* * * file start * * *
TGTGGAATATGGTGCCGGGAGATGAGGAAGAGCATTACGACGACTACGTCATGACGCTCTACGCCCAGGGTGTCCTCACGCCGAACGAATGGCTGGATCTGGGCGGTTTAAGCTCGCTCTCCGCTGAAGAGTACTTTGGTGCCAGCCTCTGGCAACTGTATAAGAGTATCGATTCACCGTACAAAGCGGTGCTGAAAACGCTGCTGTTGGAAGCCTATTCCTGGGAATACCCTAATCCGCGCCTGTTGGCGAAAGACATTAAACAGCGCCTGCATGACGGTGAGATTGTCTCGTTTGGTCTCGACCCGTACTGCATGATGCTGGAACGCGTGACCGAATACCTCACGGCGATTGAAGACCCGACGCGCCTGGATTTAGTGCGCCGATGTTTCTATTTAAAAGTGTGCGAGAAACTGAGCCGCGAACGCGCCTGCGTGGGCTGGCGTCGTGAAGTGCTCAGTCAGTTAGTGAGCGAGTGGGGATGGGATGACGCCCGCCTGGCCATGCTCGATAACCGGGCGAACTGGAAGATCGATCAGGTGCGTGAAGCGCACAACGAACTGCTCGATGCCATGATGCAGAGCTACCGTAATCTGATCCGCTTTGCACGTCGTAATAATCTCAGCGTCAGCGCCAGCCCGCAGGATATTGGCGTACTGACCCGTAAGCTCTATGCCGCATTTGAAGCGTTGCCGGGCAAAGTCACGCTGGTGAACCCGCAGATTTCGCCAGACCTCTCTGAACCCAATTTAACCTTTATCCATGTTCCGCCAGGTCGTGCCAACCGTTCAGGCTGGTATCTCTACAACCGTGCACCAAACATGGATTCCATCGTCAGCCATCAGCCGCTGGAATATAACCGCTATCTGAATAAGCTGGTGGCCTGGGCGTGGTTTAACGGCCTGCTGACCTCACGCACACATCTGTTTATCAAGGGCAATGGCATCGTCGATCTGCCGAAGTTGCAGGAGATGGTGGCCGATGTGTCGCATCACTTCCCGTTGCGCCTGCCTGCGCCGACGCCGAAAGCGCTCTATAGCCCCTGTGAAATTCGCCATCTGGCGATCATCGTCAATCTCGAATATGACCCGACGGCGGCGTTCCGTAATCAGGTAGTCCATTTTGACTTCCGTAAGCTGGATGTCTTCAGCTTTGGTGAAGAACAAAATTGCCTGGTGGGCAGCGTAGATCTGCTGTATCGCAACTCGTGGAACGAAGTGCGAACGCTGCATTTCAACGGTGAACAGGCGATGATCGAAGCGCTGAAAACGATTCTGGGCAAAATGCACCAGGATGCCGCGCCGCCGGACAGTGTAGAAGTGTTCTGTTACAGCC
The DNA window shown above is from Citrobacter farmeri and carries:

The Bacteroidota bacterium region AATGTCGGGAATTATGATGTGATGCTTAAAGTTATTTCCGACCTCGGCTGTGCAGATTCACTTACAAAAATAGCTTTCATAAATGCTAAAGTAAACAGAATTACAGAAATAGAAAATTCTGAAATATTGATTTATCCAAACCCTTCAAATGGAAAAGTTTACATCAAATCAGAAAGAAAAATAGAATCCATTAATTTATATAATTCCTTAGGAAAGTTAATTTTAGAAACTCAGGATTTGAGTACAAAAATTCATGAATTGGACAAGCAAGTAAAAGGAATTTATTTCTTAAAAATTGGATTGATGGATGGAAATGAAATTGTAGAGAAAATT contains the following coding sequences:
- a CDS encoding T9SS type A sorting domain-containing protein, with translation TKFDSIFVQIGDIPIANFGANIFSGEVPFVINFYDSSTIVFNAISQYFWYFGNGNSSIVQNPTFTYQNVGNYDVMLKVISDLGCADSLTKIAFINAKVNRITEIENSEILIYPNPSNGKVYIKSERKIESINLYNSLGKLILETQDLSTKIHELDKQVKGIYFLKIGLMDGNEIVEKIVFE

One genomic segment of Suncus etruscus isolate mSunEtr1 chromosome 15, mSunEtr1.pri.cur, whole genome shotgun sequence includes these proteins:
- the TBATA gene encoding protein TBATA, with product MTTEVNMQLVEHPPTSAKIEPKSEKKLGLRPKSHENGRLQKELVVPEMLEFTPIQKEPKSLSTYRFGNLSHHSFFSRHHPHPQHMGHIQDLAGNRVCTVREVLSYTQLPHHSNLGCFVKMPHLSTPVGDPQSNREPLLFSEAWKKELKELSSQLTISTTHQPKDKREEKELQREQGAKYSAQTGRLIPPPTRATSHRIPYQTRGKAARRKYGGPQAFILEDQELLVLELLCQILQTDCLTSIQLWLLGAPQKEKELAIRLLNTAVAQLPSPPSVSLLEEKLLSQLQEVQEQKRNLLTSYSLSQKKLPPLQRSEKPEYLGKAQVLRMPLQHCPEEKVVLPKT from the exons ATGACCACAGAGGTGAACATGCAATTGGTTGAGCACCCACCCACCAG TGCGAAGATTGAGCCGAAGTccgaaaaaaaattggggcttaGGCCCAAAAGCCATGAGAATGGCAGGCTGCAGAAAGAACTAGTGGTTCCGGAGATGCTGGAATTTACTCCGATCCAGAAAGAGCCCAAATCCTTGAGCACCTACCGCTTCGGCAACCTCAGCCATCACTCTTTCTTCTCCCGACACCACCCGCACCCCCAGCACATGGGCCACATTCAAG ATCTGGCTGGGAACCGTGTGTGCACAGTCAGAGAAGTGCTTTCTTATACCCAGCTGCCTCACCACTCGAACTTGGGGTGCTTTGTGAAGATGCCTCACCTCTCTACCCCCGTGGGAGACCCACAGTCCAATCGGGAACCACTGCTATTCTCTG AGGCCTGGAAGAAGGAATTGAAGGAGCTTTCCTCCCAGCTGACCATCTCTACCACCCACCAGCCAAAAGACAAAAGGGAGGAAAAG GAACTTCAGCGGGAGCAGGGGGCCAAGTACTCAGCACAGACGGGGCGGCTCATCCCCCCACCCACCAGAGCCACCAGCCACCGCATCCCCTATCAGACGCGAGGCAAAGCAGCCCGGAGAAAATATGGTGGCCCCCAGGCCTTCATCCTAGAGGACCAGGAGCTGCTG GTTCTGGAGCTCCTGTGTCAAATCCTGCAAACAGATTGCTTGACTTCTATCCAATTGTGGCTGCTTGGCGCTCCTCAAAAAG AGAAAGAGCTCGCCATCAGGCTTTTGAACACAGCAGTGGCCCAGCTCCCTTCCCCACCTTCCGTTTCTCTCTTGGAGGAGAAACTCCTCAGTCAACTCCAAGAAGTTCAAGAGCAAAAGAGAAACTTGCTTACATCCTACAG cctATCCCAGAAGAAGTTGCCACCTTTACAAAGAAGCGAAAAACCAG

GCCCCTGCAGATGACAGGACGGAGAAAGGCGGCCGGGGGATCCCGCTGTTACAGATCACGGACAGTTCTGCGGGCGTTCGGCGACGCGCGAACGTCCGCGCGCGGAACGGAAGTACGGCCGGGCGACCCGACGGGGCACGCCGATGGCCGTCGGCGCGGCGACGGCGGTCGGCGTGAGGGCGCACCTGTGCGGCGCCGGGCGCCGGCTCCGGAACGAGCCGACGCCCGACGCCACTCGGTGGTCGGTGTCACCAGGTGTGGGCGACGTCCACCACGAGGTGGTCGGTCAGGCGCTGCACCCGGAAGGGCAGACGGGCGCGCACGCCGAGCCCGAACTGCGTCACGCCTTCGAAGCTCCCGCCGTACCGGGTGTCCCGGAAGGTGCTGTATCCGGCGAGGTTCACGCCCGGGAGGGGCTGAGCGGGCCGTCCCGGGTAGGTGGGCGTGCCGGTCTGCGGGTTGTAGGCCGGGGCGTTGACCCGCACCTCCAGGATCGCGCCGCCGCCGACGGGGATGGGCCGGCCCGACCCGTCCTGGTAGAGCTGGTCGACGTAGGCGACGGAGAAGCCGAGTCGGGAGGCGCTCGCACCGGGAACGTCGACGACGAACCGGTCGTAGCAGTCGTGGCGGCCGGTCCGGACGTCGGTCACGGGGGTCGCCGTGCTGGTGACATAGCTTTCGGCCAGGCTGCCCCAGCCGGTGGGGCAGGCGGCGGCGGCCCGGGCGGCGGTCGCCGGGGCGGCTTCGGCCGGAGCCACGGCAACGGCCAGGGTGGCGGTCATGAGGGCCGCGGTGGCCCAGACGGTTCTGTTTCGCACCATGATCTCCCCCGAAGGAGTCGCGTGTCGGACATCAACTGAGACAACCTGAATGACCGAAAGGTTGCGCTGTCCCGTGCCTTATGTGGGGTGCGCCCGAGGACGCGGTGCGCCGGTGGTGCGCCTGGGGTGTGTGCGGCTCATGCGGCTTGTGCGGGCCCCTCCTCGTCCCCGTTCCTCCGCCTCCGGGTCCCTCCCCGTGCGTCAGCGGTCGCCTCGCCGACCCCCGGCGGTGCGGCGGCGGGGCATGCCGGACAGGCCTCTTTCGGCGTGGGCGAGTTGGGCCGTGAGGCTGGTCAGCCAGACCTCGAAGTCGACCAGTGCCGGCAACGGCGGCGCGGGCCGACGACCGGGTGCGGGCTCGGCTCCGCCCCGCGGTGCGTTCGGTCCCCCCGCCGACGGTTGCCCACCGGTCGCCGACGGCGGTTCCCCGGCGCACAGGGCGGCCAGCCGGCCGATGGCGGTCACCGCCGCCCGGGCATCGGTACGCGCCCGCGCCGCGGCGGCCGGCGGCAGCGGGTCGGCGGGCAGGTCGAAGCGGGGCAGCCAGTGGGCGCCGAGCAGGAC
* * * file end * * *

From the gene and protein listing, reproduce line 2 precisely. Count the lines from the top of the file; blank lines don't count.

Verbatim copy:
The DNA window shown above is from Citrobacter farmeri and carries: